[vc_row][vc_column][vc_video link=”https://www.youtube.com/watch?v=Ldyfkgkh0GU” align=”center”][/vc_column][/vc_row][vc_row][vc_column][vc_column_text]Profile
Marion Waller is an urban planner and philosopher. After earning a Master’s degree in Urban Planning from Sciences Po Paris and in Philosophy from the ENS and EHESS, she joined the firm of Jean-Louis Missika, Deputy Mayor of Paris, and headed the “Reinventing Paris” initiative, a call for innovative projects. At the same time, she specialised in environmental philosophy and published an essay on ecological restoration, “Artefacts naturels (Natural Artefacts)“ (Paris, Editions de l’Eclat, 2016). She is currently working on a thesis under the supervision of Patrick Savidan and Richard Sennett and teaches Environmental Ethics at the University of Paris Est and Urban Controversies at Sciences Po Paris.
She gave a TEDx talk on the new urban environmental policy in Paris:[/vc_column_text][vc_video link=”https://www.youtube.com/watch?v=iTncQydRulo” align=”center”][vc_column_text]Artefacts naturels : quand le design de la nature s’impose (Natural Artefacts: when nature’s design prevails)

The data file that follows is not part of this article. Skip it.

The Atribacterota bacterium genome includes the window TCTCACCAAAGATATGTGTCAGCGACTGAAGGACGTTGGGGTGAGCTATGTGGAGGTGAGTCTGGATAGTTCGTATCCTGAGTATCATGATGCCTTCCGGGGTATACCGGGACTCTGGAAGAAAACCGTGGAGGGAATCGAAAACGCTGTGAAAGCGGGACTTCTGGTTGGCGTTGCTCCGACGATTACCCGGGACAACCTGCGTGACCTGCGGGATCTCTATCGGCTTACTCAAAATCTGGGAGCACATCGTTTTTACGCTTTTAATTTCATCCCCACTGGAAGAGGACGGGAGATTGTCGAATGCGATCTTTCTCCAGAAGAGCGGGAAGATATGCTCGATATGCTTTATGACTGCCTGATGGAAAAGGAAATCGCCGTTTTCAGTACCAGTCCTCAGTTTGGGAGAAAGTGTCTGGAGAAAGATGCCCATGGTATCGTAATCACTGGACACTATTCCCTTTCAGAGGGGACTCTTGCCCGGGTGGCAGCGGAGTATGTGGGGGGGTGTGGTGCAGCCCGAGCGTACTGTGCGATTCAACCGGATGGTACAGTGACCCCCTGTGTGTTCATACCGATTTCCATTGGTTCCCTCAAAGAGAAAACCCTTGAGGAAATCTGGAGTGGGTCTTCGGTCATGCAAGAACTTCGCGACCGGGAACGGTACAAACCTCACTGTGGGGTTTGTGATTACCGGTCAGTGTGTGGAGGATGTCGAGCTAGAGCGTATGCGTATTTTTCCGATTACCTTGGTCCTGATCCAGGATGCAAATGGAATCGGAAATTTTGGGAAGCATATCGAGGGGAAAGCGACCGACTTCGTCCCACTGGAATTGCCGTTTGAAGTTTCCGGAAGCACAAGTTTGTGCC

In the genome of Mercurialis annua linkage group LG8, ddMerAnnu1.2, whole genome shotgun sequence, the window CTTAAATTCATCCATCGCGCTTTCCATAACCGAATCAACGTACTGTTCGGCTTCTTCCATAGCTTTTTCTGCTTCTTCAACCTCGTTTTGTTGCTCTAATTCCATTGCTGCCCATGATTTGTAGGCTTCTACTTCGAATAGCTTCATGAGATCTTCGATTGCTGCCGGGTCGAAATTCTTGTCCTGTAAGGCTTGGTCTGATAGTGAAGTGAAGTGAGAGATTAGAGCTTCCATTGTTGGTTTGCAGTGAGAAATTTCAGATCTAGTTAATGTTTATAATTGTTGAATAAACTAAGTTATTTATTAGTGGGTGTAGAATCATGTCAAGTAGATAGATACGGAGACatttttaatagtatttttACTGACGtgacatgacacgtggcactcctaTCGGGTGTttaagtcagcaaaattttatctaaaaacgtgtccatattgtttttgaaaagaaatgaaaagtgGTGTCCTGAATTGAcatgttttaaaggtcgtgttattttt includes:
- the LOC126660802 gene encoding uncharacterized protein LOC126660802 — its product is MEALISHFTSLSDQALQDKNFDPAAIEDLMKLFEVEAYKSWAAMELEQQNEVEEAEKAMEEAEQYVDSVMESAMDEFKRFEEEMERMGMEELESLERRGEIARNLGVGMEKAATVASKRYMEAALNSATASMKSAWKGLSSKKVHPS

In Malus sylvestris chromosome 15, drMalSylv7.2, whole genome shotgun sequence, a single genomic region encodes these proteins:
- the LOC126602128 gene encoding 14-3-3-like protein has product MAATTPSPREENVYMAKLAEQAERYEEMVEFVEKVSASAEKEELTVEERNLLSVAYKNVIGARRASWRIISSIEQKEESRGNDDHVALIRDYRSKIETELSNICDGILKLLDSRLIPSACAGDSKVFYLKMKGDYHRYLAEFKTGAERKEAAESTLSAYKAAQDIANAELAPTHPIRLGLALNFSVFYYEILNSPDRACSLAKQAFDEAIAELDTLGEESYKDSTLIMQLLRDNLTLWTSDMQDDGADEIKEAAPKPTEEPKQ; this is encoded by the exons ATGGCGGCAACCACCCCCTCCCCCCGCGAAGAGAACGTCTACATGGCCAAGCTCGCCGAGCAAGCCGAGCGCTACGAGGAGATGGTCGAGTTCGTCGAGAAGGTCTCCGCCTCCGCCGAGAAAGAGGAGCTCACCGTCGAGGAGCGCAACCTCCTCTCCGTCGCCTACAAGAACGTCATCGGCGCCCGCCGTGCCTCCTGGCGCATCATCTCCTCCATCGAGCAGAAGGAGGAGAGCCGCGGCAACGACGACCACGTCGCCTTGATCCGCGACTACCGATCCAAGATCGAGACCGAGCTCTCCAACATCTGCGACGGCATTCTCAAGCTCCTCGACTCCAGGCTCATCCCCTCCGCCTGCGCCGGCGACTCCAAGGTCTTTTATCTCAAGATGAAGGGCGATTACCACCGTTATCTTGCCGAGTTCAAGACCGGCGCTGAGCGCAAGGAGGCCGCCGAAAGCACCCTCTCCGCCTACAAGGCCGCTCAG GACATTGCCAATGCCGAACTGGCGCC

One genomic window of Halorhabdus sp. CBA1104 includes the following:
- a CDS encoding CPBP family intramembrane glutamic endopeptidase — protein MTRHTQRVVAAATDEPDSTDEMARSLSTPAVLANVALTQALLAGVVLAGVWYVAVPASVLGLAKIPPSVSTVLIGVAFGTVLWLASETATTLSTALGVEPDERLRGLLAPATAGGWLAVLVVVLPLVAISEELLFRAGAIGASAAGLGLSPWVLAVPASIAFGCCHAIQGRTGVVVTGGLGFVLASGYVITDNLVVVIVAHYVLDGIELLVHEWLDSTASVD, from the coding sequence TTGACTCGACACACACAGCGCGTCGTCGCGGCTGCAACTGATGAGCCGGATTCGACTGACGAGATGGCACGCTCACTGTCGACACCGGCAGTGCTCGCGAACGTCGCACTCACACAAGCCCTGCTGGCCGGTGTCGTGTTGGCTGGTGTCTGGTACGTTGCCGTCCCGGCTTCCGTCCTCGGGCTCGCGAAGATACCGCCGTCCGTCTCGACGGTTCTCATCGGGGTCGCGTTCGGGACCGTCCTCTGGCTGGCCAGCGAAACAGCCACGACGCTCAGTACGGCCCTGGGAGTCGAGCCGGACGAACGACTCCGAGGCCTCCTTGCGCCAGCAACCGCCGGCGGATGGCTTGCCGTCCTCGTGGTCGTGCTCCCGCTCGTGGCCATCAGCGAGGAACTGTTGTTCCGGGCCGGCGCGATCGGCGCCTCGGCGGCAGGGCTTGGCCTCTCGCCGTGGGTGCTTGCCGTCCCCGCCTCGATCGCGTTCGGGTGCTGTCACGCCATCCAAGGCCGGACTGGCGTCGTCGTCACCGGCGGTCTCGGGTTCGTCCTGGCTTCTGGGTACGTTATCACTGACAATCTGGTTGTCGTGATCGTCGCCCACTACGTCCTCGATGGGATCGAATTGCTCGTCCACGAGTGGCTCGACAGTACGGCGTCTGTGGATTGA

What must be done when a natural area has been destroyed or damaged? Should it be replicated in its original form, or should it be “designed” according to new human expectations? What temporal reference level should we refer to: pre-human nature? pre-urban nature? Ecological restoration, the practice of “repairing” endangered ecosystems, is faced with these issues. It arose at the same time as the emergence of environmental ethics in the United States and now seems to function as a global paradigm, since all of our ecosystems are in danger. The concept of “natural Artefacts” allows us to conceptualise the hybrid forms that are emerging, designed by human beings but integrated into natural processes: natural Artefacts provide an opportunity to rethink the ties of caring that bind humans to their near and distant environment.[/vc_column_text][/vc_column][/vc_row]